PossAbilities pushes for reimbursement based on current economic data

(ABC 6 News) — PossAbilities, a disability support organization in Rochester, used the pandemic to assess the needs of its clients and staff.

They’re excited for this legislative session, executive director Sue Mackert says, because it may offer a chance to increase employee wages, which means better retention. The bulk of PossAbilities’ funding comes from the legislature.

Rep. Liz Boldon authored House File 3100, which would change the prospective salaries for disability staff – a longtime hurdle for service providers.

“We are in a crisis right now – we need to put some measures in place right now to sort of stabilize and be sure people have what they need, and at the same time we need to be having conversations about what are the longer-term solutions for the system so we don’t continually find ourselves in this crisis that we’re in," Boldon said.

The bill proposes adjustments to the Disability Waiver Rate System, which determines wages and benefits for the providers of disability waiver services. HF 3100 uses current economic data to update reimbursement, instead of data that Mackert said is “outdated by several years.” Mackert said PossAbilities faces a huge challenge in terms of hiring and retaining the staff needed to give people with disabilities the care they deserve.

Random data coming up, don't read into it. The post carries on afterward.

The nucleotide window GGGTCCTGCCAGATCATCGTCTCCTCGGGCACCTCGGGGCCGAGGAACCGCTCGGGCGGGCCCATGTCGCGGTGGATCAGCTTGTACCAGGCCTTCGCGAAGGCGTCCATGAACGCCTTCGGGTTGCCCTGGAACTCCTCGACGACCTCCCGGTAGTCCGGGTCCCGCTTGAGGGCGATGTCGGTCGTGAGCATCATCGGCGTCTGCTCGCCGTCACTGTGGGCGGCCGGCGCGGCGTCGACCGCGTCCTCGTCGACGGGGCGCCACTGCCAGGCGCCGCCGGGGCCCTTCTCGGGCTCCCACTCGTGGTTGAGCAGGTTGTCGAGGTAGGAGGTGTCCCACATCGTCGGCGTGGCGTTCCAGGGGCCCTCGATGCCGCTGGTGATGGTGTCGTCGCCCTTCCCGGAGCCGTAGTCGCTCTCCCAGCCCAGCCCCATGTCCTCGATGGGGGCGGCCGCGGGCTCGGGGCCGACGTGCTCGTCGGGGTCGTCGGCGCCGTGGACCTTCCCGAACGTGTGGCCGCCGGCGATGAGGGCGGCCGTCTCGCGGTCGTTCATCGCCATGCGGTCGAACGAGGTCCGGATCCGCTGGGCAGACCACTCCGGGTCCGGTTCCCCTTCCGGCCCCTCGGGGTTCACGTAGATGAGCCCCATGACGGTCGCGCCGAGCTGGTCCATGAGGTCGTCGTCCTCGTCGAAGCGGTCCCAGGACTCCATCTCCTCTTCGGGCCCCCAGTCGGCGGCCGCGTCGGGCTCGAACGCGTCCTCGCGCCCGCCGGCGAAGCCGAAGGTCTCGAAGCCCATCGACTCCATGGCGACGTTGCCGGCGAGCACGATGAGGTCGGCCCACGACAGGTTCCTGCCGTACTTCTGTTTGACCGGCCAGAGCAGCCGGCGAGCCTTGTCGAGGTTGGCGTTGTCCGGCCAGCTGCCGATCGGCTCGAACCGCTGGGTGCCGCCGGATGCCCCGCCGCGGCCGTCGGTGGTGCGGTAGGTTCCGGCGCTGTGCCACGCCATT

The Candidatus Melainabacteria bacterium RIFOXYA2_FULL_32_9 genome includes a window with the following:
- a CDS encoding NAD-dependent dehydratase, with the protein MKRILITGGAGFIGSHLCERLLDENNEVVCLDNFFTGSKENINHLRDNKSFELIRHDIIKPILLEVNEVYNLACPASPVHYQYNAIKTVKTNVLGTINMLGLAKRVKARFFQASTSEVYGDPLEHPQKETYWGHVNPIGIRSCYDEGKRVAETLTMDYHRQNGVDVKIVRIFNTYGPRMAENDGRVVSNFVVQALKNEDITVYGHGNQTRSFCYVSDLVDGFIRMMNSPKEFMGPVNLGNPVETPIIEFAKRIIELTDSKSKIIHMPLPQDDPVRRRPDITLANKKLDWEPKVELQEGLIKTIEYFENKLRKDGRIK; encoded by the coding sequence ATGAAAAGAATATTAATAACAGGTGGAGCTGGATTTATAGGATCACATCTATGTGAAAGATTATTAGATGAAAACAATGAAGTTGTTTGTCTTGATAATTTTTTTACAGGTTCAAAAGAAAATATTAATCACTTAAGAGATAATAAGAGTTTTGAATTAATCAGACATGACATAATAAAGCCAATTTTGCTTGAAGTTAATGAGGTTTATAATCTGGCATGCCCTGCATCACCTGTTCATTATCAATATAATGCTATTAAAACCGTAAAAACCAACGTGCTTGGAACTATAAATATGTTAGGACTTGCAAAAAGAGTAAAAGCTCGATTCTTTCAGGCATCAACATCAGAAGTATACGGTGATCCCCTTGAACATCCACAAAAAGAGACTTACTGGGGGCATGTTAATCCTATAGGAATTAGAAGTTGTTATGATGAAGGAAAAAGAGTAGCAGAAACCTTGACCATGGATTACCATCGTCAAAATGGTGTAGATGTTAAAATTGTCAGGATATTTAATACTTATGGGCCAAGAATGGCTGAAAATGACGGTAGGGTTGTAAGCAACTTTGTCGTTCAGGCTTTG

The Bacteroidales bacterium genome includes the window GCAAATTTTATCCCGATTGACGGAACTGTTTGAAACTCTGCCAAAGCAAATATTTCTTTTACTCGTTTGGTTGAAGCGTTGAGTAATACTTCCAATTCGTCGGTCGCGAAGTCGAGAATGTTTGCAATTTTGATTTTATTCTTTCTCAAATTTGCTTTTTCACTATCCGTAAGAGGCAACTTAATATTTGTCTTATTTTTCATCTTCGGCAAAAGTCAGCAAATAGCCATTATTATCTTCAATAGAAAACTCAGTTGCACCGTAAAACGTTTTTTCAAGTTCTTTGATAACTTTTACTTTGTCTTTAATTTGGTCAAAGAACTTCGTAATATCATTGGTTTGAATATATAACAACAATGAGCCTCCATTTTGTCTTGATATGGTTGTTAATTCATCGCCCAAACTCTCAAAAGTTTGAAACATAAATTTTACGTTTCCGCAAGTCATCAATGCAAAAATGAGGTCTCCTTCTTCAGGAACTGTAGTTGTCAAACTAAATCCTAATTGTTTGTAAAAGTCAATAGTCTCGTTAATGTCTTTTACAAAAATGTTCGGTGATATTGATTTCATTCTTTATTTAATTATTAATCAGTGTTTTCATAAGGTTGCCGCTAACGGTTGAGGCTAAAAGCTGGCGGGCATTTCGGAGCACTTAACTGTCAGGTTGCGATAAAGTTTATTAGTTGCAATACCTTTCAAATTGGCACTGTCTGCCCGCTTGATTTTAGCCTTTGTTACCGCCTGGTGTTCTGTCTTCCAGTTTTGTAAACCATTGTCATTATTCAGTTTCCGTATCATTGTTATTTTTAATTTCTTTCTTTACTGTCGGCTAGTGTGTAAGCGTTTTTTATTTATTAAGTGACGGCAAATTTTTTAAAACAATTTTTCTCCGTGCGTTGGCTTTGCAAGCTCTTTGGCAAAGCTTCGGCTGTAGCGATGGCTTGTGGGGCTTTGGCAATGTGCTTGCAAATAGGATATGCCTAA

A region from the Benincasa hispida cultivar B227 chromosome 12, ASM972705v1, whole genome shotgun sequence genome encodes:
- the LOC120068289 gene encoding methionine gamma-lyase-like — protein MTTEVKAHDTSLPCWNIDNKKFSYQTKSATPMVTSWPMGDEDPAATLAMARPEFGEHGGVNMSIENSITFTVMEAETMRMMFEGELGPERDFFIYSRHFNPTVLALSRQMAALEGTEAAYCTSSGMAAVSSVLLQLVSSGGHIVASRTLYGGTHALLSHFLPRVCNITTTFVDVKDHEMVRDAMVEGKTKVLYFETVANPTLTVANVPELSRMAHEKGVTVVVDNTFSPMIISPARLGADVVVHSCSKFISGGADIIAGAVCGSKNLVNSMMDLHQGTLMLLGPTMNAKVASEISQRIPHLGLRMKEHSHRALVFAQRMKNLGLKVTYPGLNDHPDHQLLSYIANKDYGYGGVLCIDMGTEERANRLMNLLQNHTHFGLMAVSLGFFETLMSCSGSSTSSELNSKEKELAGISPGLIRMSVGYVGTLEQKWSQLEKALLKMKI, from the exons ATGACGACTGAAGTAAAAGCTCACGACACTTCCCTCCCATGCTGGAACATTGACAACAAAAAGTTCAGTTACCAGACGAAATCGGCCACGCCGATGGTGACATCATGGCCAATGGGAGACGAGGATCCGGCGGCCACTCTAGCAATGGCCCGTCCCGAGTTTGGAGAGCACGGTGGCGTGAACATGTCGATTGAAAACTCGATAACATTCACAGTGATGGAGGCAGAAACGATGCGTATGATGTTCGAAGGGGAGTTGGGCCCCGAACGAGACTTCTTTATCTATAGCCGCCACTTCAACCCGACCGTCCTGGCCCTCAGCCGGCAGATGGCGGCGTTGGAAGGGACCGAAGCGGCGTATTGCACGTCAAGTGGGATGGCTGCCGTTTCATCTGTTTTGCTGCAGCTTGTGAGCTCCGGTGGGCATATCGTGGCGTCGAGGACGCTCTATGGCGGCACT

Disability support providers need to be competitive in a healthcare system that is desperate for more workers across almost all areas, she added.

“We are growing pragmatically but when I look at the waiting list, that keeps me awake at night ‘cause these are individuals that need to be here,” Mackert said. “We saw the impact on the individuals during the pandemic, we saw the physical and well-being issues being really challenged by our individuals and by parents."

In February, Mackert was appointed to the Waiver Reimagine Advisory Committee, a state-level position that will allow her to help develop policies and procedures to help individuals with disabilities and their caretakers.

She is one of only a few leaders in Southeast Minnesota on the committee.